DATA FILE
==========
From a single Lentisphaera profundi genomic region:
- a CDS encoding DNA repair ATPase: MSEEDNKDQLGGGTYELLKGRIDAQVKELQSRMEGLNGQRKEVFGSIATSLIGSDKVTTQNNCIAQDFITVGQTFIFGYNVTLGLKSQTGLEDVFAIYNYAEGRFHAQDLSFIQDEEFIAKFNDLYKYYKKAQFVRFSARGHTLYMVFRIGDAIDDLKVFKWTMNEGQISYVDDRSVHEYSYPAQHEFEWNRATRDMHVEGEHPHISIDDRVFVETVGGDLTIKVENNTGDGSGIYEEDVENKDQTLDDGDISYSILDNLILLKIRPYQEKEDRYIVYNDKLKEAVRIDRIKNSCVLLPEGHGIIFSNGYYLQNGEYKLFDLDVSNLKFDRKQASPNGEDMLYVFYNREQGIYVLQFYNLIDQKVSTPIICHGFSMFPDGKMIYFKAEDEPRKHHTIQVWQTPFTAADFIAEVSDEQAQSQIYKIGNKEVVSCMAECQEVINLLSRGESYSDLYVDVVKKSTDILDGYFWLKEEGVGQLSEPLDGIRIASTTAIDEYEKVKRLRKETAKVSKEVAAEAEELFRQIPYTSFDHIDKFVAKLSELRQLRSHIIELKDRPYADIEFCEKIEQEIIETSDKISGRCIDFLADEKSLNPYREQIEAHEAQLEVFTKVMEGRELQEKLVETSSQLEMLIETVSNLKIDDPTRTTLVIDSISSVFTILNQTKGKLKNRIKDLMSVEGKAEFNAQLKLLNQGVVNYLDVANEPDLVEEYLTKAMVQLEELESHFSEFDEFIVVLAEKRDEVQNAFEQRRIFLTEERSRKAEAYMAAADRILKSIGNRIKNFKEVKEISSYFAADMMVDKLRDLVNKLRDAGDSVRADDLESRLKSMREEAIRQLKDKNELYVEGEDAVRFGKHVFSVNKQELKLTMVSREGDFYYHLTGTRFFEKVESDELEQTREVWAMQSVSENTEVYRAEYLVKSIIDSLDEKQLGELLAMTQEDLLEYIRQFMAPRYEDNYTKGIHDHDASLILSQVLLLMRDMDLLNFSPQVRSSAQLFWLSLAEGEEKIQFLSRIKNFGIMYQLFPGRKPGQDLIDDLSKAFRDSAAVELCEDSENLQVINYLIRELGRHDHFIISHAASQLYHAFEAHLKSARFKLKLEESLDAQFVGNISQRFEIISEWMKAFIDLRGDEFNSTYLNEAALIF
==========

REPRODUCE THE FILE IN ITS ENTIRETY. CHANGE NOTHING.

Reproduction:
From a single Lentisphaera profundi genomic region:
- a CDS encoding DNA repair ATPase: MSEEDNKDQLGGGTYELLKGRIDAQVKELQSRMEGLNGQRKEVFGSIATSLIGSDKVTTQNNCIAQDFITVGQTFIFGYNVTLGLKSQTGLEDVFAIYNYAEGRFHAQDLSFIQDEEFIAKFNDLYKYYKKAQFVRFSARGHTLYMVFRIGDAIDDLKVFKWTMNEGQISYVDDRSVHEYSYPAQHEFEWNRATRDMHVEGEHPHISIDDRVFVETVGGDLTIKVENNTGDGSGIYEEDVENKDQTLDDGDISYSILDNLILLKIRPYQEKEDRYIVYNDKLKEAVRIDRIKNSCVLLPEGHGIIFSNGYYLQNGEYKLFDLDVSNLKFDRKQASPNGEDMLYVFYNREQGIYVLQFYNLIDQKVSTPIICHGFSMFPDGKMIYFKAEDEPRKHHTIQVWQTPFTAADFIAEVSDEQAQSQIYKIGNKEVVSCMAECQEVINLLSRGESYSDLYVDVVKKSTDILDGYFWLKEEGVGQLSEPLDGIRIASTTAIDEYEKVKRLRKETAKVSKEVAAEAEELFRQIPYTSFDHIDKFVAKLSELRQLRSHIIELKDRPYADIEFCEKIEQEIIETSDKISGRCIDFLADEKSLNPYREQIEAHEAQLEVFTKVMEGRELQEKLVETSSQLEMLIETVSNLKIDDPTRTTLVIDSISSVFTILNQTKGKLKNRIKDLMSVEGKAEFNAQLKLLNQGVVNYLDVANEPDLVEEYLTKAMVQLEELESHFSEFDEFIVVLAEKRDEVQNAFEQRRIFLTEERSRKAEAYMAAADRILKSIGNRIKNFKEVKEISSYFAADMMVDKLRDLVNKLRDAGDSVRADDLESRLKSMREEAIRQLKDKNELYVEGEDAVRFGKHVFSVNKQELKLTMVSREGDFYYHLTGTRFFEKVESDELEQTREVWAMQSVSENTEVYRAEYLVKSIIDSLDEKQLGELLAMTQEDLLEYIRQFMAPRYEDNYTKGIHDHDASLILSQVLLLMRDMDLLNFSPQVRSSAQLFWLSLAEGEEKIQFLSRIKNFGIMYQLFPGRKPGQDLIDDLSKAFRDSAAVELCEDSENLQVINYLIRELGRHDHFIISHAASQLYHAFEAHLKSARFKLKLEESLDAQFVGNISQRFEIISEWMKAFIDLRGDEFNSTYLNEAALIF